A good time to foster this thinking can be during board assessment and effectiveness reviews. “At least every few years, you can get an independent entity to gather that feedback and then relay it back to you in an appropriate and sensitive manner; that is very, very valuable,” she asserted.

The Role of External Experts on Public Sector Boards

When it comes to talent, looking at external advisors based on individual expertise is as important as hiring independent directors. Morparia highlighted the need to consider both the vertical and horizontal elements of a candidate's qualifications. She cautioned, "Certainly use experts as consultants Just bringing in someone who could be a great professor, a great lawyer, a great doctor, a great scientist, a great accountant, but does not have that holistic perspective of how corporate India and boards work .... is not optimal.” Indeed, board wisdom – appreciating and understanding what and how to contribute as an active board member is important.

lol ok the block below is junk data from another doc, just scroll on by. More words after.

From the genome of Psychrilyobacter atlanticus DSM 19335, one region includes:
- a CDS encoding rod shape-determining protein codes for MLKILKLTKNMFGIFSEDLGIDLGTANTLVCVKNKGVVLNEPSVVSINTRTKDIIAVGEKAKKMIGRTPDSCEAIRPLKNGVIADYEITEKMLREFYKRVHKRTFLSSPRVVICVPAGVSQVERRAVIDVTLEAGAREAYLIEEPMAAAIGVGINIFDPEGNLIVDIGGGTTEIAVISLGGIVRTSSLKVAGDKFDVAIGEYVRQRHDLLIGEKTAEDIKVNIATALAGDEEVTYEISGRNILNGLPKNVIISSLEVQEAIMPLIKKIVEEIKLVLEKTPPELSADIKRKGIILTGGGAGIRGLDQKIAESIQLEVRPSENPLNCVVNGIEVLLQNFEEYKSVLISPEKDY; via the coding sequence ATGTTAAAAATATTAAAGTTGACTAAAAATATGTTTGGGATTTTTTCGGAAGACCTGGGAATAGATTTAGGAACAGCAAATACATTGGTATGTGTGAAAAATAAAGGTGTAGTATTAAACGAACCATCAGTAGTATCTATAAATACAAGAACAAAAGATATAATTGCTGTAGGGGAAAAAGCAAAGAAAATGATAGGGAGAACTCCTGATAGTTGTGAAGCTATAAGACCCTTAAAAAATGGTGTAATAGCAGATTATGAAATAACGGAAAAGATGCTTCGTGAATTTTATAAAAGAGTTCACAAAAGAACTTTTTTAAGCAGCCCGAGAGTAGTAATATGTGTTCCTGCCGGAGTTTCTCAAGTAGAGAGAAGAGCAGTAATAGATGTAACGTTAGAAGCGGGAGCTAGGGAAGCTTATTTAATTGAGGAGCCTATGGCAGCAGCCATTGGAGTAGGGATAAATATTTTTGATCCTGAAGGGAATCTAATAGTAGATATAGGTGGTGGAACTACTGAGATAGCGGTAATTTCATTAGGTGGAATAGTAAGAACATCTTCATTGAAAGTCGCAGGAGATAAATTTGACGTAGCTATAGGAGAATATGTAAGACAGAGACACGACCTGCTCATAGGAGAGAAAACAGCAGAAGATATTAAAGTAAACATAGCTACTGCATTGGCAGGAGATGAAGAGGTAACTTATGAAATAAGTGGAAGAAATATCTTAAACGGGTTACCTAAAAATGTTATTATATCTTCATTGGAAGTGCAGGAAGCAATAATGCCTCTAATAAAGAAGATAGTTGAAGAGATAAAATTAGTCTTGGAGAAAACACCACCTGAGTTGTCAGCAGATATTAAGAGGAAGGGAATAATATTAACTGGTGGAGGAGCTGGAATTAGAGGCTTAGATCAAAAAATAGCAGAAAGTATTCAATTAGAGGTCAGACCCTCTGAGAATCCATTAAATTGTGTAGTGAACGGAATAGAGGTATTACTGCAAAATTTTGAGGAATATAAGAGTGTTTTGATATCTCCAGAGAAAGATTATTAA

Looking Ahead: Holistic Governance

Morparia concluded her session by discussing the challenges of compliance, but beyond that, how board directors in the public banking sector can be more holistic in their governance style.

On compliance, she drew a parallel between the operations of a board and of a hospital: "Compliance, as you know, is like a hygiene factor in a hospital, right? If you are not compliant, you should not be in that business; similarly, board members should rightly focus on it." She also highlighted the effectiveness of involving the entire board in the annual review of talent within the organization, suggesting that the committee responsible for compliance should either make it a board agenda item or open the review session to the entire board.

Boards are constantly evolving, and to look ahead to the future, Morparia walked through how that is shaping up for Indian banking institutions. The focus is not merely on shareholders today – it is on a broader set of stakeholders. “This shift reflects a more comprehensive understanding of board responsibilities and is poised to shape the future direction of boards and governance practices,” she concluded.